In order to determine codon usage optimization and adaptation of MARV to its hosts, CAI analysis was performed. A mean CAI of 0.712 was obtained for MARV genes in relation to H. sapiens, while a mean CAI of 0.534 was obtained in relation to R. aegyptiacus (Additional file 3: Table S2). There was a trend for a lower CAI values for MARV in relation to R. aegyptiacus, with the consequent lower efficiency of protein synthesis in R. aegyptiacus. Furthermore, correlation was investigated between CAI and ENC values to examine the relative influence of mutation pressure and natural selection. The CAI values of MARV genes in relation to H. sapiens and R. aegyptiacus were found to be negatively (r = −0.423, P < 0.001) and positively (r = 0.314, P = 0.009) correlated with ENC values respectively. This phenomenon reflected that the interplay of codon usage between MARV and its hosts have influenced viral fitness, survival and evolution which implies influence of natural selection on MARV.

Dinucleotide abundance has a minor influence on MARV codon usage patterns

To study the possible effect of dinucleotides on codon usage, we calculated the relative abundances of the 16 dinucleotides from the MARV coding sequences. The occurrence of dinucleotides was found to be non-random, and only CpU was present at the expected frequencies (i.e., 1.0) (Table 6). Furthermore, only CpA was over-represented and showed marginal over-representation (1.23 ± 0.01). CpG (mean ± SD = 0.51 ± 0.01) and GpC (mean ± SD = 0.90 ± 0.03) were both under-represented. The analysis of RSCU values of both CpG-containing codons (CCG, GCG, UCG, ACG, CGC, CGG, CGU, and CGA) and GpC-containing codons (GCU, GCC, GCA, UGC, AGC, and GGC) showed that all codons were also under-represented (RSCU < 0.6) and were not preferred codons for their respective amino acids (Table 2). Similar to CpG and GpC, the relative abundance of UpA also deviated from the “normal range” (mean ± SD = 0.69 ± 0.01) and was under-represented. Except for UUA (RSCU = 1.72), which is a preferred codon for the amino acid leucine, the remaining five UpA containing codons (CUA, GUA, UAU, UAC, and AUA) were under-represented (RSCU < 0.6) and not preferred codons. Five (UCA, ACA, GCA, CAA, and CAU) out of eight codons that contain CpA (CCA, CAG, and CAC) were also over-represented and preferred codons compared with the rest of the codons for their respective amino acids (Table 2). Correlation between the relative abundance of dinucleotides with the f' 1 and f' 2 was also investigated. Fourteen and 12 out of 16 dinucleotides showed significant positive and negative correlations with the f' 1 and f' 2, respectively (Table 6).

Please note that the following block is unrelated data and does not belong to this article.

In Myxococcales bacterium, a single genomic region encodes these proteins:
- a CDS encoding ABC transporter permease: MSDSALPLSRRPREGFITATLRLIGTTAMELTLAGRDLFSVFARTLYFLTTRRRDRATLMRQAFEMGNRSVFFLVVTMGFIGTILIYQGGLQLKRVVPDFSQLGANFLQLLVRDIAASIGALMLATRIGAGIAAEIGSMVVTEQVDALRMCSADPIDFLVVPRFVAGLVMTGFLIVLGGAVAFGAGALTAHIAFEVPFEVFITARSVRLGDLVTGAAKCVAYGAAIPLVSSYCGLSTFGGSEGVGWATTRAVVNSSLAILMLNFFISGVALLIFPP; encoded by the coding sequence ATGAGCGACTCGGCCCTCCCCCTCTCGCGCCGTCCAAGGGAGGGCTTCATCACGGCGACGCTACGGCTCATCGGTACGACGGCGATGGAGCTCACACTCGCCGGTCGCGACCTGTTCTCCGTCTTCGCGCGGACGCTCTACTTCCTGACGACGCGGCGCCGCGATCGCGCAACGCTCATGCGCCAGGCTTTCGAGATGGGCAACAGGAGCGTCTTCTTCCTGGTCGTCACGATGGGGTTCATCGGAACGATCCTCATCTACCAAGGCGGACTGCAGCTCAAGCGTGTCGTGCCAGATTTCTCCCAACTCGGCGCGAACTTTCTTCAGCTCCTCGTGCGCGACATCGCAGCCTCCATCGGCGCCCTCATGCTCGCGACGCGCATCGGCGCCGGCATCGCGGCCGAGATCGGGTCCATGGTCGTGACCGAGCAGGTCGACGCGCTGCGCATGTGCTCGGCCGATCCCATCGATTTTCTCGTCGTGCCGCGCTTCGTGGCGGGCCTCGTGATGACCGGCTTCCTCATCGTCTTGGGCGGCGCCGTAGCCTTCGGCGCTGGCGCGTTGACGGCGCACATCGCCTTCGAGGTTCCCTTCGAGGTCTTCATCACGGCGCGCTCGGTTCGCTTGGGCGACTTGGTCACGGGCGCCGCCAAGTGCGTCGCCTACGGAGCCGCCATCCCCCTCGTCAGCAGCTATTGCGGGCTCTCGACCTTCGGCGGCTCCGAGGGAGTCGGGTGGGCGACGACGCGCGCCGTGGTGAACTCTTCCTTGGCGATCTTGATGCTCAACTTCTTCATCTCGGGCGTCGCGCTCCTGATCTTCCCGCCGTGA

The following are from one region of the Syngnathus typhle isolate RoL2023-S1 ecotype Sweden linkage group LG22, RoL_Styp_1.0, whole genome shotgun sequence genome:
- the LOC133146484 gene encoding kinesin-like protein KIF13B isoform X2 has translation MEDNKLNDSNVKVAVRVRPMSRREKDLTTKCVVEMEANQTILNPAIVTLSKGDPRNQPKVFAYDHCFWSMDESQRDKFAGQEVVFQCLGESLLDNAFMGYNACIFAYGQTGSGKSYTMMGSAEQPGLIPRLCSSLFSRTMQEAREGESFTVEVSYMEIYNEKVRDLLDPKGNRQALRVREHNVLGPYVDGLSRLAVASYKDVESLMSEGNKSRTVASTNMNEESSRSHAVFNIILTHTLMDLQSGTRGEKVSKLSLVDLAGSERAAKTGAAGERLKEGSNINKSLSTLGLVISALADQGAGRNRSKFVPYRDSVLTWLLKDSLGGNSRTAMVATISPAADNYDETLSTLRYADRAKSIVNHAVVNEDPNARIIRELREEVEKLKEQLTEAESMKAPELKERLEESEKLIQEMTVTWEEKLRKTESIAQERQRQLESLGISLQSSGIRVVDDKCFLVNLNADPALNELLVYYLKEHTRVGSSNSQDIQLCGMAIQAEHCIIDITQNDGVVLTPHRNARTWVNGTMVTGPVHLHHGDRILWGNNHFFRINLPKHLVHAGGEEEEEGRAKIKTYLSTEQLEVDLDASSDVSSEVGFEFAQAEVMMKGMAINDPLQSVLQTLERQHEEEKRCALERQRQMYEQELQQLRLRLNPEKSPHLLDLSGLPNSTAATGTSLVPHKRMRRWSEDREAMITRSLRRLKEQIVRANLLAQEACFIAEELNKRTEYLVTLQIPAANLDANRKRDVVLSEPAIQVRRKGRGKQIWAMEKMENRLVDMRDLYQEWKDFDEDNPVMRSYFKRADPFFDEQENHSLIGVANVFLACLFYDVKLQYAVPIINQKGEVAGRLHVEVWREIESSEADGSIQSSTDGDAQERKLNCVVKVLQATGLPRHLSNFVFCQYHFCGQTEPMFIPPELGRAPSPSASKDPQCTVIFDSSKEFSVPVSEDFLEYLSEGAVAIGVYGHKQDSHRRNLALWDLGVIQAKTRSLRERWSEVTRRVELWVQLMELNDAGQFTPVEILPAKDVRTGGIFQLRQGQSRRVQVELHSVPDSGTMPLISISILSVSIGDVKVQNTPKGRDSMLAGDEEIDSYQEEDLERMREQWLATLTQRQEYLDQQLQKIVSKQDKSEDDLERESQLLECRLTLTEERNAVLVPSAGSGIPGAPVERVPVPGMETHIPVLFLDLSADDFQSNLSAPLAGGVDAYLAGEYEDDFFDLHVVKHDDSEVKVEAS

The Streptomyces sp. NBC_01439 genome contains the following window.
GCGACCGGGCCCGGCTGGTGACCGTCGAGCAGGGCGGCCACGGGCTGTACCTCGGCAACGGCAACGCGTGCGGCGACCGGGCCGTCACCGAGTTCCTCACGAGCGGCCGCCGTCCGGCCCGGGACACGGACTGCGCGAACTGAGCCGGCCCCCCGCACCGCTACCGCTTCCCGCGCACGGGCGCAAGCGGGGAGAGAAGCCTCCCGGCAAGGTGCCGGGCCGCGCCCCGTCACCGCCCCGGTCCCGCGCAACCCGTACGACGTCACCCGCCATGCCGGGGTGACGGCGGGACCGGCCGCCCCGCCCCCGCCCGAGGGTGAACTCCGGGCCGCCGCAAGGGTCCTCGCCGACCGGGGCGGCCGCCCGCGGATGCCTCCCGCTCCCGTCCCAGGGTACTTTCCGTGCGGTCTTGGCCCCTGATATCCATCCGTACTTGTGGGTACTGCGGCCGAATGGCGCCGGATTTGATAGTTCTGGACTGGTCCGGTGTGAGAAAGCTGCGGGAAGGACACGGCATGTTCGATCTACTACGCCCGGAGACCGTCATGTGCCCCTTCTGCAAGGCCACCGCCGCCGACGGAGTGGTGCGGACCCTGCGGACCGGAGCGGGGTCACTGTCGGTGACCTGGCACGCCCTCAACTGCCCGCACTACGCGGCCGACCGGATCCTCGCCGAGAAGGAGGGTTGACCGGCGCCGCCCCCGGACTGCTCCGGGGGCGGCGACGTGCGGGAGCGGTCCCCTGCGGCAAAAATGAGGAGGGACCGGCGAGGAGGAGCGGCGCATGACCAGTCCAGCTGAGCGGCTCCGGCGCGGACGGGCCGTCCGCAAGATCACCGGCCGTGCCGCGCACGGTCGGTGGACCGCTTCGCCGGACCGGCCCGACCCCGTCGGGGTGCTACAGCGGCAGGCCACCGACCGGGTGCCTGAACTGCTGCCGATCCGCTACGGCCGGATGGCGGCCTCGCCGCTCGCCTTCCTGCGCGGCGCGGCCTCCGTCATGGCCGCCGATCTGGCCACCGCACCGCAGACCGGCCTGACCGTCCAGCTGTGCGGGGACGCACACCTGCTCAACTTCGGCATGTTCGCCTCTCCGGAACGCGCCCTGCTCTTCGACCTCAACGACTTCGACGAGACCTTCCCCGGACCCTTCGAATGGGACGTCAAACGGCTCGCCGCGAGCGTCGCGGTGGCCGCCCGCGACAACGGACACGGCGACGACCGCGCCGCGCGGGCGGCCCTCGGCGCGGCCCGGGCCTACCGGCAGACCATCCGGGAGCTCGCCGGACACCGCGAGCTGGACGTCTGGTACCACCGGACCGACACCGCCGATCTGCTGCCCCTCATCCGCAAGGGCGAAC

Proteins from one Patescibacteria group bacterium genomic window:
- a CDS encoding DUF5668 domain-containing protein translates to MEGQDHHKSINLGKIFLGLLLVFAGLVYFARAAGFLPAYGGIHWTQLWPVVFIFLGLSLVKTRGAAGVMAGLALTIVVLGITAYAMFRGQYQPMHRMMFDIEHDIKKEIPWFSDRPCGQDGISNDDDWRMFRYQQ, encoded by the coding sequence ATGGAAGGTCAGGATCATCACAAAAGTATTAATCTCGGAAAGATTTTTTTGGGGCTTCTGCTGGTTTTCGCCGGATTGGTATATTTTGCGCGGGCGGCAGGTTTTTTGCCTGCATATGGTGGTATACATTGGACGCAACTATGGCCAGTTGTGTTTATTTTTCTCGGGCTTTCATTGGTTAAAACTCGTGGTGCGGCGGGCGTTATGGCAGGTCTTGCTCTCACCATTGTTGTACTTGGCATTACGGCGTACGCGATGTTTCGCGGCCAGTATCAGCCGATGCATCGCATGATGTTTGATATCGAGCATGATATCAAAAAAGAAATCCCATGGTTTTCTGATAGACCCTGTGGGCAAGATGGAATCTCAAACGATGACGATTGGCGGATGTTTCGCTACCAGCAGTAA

Table 6

Summary of correlation analysis between the first two principal axes and relative abundance of dinucleotides in MARV genomes

  

UU

UC

UA

UG

CU

CC

CA

CG

Mean ± SD

 

0.32 ± 0.00

1.11 ± 0.01

0.69 ± 0.01

1.17 ± 0.01

1.00 ± 0.03

1.05 ± 0.02

1.23 ± 0.01

0.51 ± 0.01

Range

 

0.31–.32

1.07–0.13

0.68–0.71